The title Black Chiffon suggests something rather racy and Elinor Glyn-esque. In Lesley Storm’s 1949 play, the titular nightgown is an ‘exotic piece of nonsense’ shoplifted by upper-middle-class Chelsea housewife Alicia Christie a few days before her son’s wedding just because she wants it.
Clive Brill’s production is impeccably tasteful, sensitively acted and visually handsome, set in a plush drawing room by Beth Colley, with elegant costumes by Neil Gordon.
Abigail Cruttenden is tremendous as Alicia, consumed with anxiety about impending empty-nest syndrome following years of attempting to keep the peace between her boorish husband Robert (Ian Kelly) and adored son Roy (Jack Staddon). There’s a telling comment about how women, unlike men, don’t carry ID and so the Freudian defence constructed by Dr Hawkins (Nicholas Murchie) is an identity that is imposed on her, resulting in the dilemma of whether she should go along with it.
Black Chiffon the theatrical equivalent of a ‘woman’s picture’ with potboiler-ish elements, but it’s compelling as a family drama with insight into the psychiatric treatment of privileged women. It’s of its time in its treatment of mental illness: there’s no mention of menopausal symptoms as a possible defence but daughter Thea’s (Eva Feiler) baby bump is a reminder of how rare it is to see pregnancy depicted in plays of this vintage.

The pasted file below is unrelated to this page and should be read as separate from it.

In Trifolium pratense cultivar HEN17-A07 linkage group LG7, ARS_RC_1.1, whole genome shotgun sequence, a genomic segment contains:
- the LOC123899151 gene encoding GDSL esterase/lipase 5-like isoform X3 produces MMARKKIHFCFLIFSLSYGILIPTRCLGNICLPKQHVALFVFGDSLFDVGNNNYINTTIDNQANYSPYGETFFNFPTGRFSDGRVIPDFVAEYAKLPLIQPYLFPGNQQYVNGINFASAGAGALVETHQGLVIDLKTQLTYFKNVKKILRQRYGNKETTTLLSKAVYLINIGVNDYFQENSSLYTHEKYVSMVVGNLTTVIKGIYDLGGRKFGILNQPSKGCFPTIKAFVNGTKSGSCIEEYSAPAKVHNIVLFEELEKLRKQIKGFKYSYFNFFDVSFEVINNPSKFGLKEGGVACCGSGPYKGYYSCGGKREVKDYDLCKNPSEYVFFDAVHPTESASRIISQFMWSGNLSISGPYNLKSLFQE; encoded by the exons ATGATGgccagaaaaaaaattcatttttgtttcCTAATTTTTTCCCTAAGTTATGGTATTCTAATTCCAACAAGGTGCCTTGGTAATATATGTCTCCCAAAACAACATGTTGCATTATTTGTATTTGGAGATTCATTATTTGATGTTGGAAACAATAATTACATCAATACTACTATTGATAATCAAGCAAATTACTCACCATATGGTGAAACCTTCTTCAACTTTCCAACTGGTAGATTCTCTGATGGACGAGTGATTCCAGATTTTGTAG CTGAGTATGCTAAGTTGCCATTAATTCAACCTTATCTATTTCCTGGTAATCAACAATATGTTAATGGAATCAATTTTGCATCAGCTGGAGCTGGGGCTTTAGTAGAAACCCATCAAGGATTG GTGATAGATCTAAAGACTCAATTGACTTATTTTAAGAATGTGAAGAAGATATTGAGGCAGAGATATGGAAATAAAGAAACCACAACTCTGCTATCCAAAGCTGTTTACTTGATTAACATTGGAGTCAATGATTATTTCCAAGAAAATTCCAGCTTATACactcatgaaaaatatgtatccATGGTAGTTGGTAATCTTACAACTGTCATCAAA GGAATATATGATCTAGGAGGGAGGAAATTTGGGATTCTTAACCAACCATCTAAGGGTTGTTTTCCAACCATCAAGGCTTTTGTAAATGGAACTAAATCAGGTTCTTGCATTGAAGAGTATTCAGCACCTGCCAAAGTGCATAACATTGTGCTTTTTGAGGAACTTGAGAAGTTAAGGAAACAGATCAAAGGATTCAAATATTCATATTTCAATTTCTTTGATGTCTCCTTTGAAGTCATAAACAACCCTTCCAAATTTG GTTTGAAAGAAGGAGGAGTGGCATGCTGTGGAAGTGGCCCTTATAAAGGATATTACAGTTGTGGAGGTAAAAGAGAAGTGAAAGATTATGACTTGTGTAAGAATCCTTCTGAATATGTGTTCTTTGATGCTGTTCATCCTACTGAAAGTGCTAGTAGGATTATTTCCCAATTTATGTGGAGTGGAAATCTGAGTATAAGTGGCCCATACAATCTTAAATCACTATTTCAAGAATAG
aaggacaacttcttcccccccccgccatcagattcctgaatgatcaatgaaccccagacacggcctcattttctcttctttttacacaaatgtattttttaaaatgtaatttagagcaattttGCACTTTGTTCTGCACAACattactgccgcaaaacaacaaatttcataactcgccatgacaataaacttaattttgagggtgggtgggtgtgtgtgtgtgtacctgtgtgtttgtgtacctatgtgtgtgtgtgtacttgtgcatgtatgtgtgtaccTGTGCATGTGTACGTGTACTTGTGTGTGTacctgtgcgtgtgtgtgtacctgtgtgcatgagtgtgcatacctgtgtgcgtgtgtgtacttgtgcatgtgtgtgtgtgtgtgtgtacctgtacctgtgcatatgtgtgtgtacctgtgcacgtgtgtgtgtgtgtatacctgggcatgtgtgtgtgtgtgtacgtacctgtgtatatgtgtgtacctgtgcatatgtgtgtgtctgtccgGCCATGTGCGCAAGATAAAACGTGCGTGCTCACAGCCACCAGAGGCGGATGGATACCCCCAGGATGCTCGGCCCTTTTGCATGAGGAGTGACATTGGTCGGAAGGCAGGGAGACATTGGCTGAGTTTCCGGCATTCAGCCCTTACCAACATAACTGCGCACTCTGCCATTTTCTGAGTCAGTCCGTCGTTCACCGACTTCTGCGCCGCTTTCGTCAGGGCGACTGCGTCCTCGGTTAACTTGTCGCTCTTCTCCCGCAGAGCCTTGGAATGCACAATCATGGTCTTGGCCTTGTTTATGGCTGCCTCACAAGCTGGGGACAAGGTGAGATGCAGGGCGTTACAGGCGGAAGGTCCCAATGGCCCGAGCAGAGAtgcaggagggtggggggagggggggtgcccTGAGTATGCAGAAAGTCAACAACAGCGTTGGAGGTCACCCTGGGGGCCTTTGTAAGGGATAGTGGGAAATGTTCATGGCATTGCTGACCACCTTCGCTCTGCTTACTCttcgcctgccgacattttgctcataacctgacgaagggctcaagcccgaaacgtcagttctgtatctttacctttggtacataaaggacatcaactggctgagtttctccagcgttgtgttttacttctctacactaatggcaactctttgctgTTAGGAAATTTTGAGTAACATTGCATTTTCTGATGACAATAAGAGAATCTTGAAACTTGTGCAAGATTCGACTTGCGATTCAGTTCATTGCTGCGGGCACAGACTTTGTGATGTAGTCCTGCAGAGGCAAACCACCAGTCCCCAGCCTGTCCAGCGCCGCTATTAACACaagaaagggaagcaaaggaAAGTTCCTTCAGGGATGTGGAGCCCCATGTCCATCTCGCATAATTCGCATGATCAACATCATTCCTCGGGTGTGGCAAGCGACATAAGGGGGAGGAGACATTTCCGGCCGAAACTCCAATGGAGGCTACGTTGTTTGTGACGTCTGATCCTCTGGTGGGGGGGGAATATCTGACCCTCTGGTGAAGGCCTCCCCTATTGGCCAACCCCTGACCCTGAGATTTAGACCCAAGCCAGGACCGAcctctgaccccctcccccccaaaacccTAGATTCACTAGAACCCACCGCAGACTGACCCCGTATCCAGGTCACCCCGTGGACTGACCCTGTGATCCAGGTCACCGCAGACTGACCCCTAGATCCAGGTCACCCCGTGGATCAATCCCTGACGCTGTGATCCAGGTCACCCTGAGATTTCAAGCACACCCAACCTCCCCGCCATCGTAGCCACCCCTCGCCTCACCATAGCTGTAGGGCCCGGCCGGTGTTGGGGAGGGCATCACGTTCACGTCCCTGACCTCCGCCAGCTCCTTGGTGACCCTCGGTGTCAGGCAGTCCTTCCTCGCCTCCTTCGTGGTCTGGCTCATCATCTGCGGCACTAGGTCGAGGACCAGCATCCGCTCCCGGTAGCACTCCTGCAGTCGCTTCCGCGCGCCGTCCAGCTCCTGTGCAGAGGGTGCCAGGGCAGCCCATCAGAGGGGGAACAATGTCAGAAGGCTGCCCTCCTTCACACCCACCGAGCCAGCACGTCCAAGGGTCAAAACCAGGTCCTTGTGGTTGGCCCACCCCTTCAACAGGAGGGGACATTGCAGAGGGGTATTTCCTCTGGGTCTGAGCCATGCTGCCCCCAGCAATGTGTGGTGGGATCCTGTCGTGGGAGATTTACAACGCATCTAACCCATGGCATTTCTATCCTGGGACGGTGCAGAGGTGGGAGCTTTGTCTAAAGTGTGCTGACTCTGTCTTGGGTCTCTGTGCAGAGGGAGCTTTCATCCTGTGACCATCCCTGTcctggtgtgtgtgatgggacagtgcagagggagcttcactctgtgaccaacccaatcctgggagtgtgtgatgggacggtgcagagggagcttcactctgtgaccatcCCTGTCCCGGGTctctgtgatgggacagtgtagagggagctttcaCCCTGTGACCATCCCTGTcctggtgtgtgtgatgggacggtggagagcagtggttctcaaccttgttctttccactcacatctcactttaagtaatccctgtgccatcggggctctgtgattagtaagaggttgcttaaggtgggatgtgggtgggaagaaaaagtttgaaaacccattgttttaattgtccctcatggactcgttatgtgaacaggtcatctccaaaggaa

In a touching example of theatrical circularity, Jemima Watling plays sweet-natured bride-to-be Louise, the role created by her grandmother Patricia Watling in the 1950 Broadway run. If the wedding does go ahead, it’s unlikely that black chiffon will feature on the honeymoon.